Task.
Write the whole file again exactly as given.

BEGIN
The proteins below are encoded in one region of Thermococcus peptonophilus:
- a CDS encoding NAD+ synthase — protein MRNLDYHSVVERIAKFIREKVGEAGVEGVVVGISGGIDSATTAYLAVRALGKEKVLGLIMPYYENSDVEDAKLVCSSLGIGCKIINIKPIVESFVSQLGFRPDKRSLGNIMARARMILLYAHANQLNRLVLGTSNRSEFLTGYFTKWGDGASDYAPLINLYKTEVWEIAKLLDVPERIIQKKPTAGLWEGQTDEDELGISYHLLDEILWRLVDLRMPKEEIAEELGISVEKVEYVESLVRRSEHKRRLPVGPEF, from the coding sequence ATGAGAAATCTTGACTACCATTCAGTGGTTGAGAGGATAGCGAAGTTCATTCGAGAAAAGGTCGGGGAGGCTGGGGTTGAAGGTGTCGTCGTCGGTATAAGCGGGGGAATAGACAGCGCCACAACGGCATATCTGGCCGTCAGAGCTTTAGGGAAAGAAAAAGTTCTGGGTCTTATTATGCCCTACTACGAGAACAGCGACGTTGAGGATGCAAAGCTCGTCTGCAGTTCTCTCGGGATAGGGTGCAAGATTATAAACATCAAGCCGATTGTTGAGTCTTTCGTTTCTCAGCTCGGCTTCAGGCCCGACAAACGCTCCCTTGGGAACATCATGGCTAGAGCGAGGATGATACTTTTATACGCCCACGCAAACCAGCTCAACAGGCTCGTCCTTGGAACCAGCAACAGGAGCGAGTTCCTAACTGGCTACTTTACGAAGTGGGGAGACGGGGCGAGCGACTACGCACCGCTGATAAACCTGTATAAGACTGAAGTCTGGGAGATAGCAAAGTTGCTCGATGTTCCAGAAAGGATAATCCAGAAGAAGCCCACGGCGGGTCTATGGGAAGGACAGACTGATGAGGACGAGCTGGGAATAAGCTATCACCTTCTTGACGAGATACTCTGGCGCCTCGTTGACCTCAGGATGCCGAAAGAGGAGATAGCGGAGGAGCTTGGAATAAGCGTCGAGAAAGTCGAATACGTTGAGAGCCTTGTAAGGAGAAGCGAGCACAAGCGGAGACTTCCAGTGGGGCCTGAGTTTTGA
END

The proteins below are encoded in one region of Thermococcus peptonophilus:
- a CDS encoding NAD+ synthase — protein MRNLDYHSVVERIAKFIREKVGEAGVEGVVVGISGGIDSATTAYLAVRALGKEKVLGLIMPYYENSDVEDAKLVCSSLGIGCKIINIKPIVESFVSQLGFRPDKRSLGNIMARARMILLYAHANQLNRLVLGTSNRSEFLTGYFTKWGDGASDYAPLINLYKTEVWEIAKLLDVPERIIQKKPTAGLWEGQTDEDELGISYHLLDEILWRLVDLRMPKEEIAEELGISVEKVEYVESLVRRSEHKRRLPVGPEF, from the coding sequence ATGAGAAATCTTGACTACCATTCAGTGGTTGAGAGGATAGCGAAGTTCATTCGAGAAAAGGTCGGGGAGGCTGGGGTTGAAGGTGTCGTCGTCGGTATAAGCGGGGGAATAGACAGCGCCACAACGGCATATCTGGCCGTCAGAGCTTTAGGGAAAGAAAAAGTTCTGGGTCTTATTATGCCCTACTACGAGAACAGCGACGTTGAGGATGCAAAGCTCGTCTGCAGTTCTCTCGGGATAGGGTGCAAGATTATAAACATCAAGCCGATTGTTGAGTCTTTCGTTTCTCAGCTCGGCTTCAGGCCCGACAAACGCTCCCTTGGGAACATCATGGCTAGAGCGAGGATGATACTTTTATACGCCCACGCAAACCAGCTCAACAGGCTCGTCCTTGGAACCAGCAACAGGAGCGAGTTCCTAACTGGCTACTTTACGAAGTGGGGAGACGGGGCGAGCGACTACGCACCGCTGATAAACCTGTATAAGACTGAAGTCTGGGAGATAGCAAAGTTGCTCGATGTTCCAGAAAGGATAATCCAGAAGAAGCCCACGGCGGGTCTATGGGAAGGACAGACTGATGAGGACGAGCTGGGAATAAGCTATCACCTTCTTGACGAGATACTCTGGCGCCTCGTTGACCTCAGGATGCCGAAAGAGGAGATAGCGGAGGAGCTTGGAATAAGCGTCGAGAAAGTCGAATACGTTGAGAGCCTTGTAAGGAGAAGCGAGCACAAGCGGAGACTTCCAGTGGGGCCTGAGTTTTGA